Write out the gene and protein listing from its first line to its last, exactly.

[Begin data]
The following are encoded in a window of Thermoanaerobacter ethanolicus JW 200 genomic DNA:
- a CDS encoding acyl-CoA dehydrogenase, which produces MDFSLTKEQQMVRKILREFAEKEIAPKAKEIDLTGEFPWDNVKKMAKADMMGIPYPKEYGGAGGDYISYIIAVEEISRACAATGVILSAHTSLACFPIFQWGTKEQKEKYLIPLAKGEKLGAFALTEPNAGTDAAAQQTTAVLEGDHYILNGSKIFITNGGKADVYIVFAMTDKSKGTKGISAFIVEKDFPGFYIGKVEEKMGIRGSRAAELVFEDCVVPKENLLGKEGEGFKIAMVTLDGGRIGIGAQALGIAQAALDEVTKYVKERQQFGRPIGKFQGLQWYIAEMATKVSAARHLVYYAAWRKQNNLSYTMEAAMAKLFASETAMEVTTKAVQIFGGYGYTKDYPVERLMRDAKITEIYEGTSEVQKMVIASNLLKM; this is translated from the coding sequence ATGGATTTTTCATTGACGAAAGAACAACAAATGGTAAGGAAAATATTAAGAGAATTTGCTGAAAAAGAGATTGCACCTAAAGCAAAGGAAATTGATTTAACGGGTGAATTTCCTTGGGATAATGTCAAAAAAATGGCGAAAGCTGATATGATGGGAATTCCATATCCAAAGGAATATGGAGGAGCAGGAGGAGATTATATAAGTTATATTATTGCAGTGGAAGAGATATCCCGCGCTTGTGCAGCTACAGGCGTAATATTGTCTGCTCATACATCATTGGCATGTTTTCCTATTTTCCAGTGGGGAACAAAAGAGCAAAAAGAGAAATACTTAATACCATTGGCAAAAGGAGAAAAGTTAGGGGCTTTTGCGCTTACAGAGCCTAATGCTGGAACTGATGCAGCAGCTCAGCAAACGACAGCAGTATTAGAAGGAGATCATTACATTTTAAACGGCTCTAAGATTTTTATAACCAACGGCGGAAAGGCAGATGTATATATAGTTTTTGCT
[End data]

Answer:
The following are encoded in a window of Thermoanaerobacter ethanolicus JW 200 genomic DNA:
- a CDS encoding acyl-CoA dehydrogenase, which produces MDFSLTKEQQMVRKILREFAEKEIAPKAKEIDLTGEFPWDNVKKMAKADMMGIPYPKEYGGAGGDYISYIIAVEEISRACAATGVILSAHTSLACFPIFQWGTKEQKEKYLIPLAKGEKLGAFALTEPNAGTDAAAQQTTAVLEGDHYILNGSKIFITNGGKADVYIVFAMTDKSKGTKGISAFIVEKDFPGFYIGKVEEKMGIRGSRAAELVFEDCVVPKENLLGKEGEGFKIAMVTLDGGRIGIGAQALGIAQAALDEVTKYVKERQQFGRPIGKFQGLQWYIAEMATKVSAARHLVYYAAWRKQNNLSYTMEAAMAKLFASETAMEVTTKAVQIFGGYGYTKDYPVERLMRDAKITEIYEGTSEVQKMVIASNLLKM; this is translated from the coding sequence ATGGATTTTTCATTGACGAAAGAACAACAAATGGTAAGGAAAATATTAAGAGAATTTGCTGAAAAAGAGATTGCACCTAAAGCAAAGGAAATTGATTTAACGGGTGAATTTCCTTGGGATAATGTCAAAAAAATGGCGAAAGCTGATATGATGGGAATTCCATATCCAAAGGAATATGGAGGAGCAGGAGGAGATTATATAAGTTATATTATTGCAGTGGAAGAGATATCCCGCGCTTGTGCAGCTACAGGCGTAATATTGTCTGCTCATACATCATTGGCATGTTTTCCTATTTTCCAGTGGGGAACAAAAGAGCAAAAAGAGAAATACTTAATACCATTGGCAAAAGGAGAAAAGTTAGGGGCTTTTGCGCTTACAGAGCCTAATGCTGGAACTGATGCAGCAGCTCAGCAAACGACAGCAGTATTAGAAGGAGATCATTACATTTTAAACGGCTCTAAGATTTTTATAACCAACGGCGGAAAGGCAGATGTATATATAGTTTTTGCT